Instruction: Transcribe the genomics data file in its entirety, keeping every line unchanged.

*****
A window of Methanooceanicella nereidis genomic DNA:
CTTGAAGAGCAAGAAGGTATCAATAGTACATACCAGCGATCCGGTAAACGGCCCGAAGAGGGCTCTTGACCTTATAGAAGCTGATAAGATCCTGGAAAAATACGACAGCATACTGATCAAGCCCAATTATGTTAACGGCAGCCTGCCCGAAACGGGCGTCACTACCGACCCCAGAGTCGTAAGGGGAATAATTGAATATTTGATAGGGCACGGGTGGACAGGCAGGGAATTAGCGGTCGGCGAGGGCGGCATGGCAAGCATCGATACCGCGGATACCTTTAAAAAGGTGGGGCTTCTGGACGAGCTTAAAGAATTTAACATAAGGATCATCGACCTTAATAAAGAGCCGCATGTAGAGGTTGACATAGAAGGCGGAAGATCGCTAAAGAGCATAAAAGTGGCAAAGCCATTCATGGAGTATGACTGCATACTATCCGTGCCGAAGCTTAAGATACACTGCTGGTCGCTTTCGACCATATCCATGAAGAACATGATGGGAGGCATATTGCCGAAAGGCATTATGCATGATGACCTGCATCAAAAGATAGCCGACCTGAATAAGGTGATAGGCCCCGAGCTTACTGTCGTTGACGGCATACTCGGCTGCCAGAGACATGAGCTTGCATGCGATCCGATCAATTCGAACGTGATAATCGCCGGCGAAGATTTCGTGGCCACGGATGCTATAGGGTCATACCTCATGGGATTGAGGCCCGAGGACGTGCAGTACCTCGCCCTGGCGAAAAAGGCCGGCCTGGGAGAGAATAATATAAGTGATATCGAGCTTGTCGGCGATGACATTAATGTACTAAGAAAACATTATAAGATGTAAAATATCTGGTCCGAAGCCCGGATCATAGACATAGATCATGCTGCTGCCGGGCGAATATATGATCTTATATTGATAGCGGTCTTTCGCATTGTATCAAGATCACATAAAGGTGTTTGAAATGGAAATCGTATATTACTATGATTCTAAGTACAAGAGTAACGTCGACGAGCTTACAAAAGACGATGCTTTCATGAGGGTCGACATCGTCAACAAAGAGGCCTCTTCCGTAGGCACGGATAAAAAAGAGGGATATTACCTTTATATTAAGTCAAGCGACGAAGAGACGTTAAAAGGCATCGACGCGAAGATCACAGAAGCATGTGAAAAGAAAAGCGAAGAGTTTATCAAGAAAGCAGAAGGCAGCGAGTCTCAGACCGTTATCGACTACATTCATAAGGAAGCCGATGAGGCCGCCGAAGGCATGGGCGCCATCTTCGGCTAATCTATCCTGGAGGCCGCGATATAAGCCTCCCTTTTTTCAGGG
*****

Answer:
A window of Methanooceanicella nereidis genomic DNA:
CTTGAAGAGCAAGAAGGTATCAATAGTACATACCAGCGATCCGGTAAACGGCCCGAAGAGGGCTCTTGACCTTATAGAAGCTGATAAGATCCTGGAAAAATACGACAGCATACTGATCAAGCCCAATTATGTTAACGGCAGCCTGCCCGAAACGGGCGTCACTACCGACCCCAGAGTCGTAAGGGGAATAATTGAATATTTGATAGGGCACGGGTGGACAGGCAGGGAATTAGCGGTCGGCGAGGGCGGCATGGCAAGCATCGATACCGCGGATACCTTTAAAAAGGTGGGGCTTCTGGACGAGCTTAAAGAATTTAACATAAGGATCATCGACCTTAATAAAGAGCCGCATGTAGAGGTTGACATAGAAGGCGGAAGATCGCTAAAGAGCATAAAAGTGGCAAAGCCATTCATGGAGTATGACTGCATACTATCCGTGCCGAAGCTTAAGATACACTGCTGGTCGCTTTCGACCATATCCATGAAGAACATGATGGGAGGCATATTGCCGAAAGGCATTATGCATGATGACCTGCATCAAAAGATAGCCGACCTGAATAAGGTGATAGGCCCCGAGCTTACTGTCGTTGACGGCATACTCGGCTGCCAGAGACATGAGCTTGCATGCGATCCGATCAATTCGAACGTGATAATCGCCGGCGAAGATTTCGTGGCCACGGATGCTATAGGGTCATACCTCATGGGATTGAGGCCCGAGGACGTGCAGTACCTCGCCCTGGCGAAAAAGGCCGGCCTGGGAGAGAATAATATAAGTGATATCGAGCTTGTCGGCGATGACATTAATGTACTAAGAAAACATTATAAGATGTAAAATATCTGGTCCGAAGCCCGGATCATAGACATAGATCATGCTGCTGCCGGGCGAATATATGATCTTATATTGATAGCGGTCTTTCGCATTGTATCAAGATCACATAAAGGTGTTTGAAATGGAAATCGTATATTACTATGATTCTAAGTACAAGAGTAACGTCGACGAGCTTACAAAAGACGATGCTTTCATGAGGGTCGACATCGTCAACAAAGAGGCCTCTTCCGTAGGCACGGATAAAAAAGAGGGATATTACCTTTATATTAAGTCAAGCGACGAAGAGACGTTAAAAGGCATCGACGCGAAGATCACAGAAGCATGTGAAAAGAAAAGCGAAGAGTTTATCAAGAAAGCAGAAGGCAGCGAGTCTCAGACCGTTATCGACTACATTCATAAGGAAGCCGATGAGGCCGCCGAAGGCATGGGCGCCATCTTCGGCTAATCTATCCTGGAGGCCGCGATATAAGCCTCCCTTTTTTCAGGG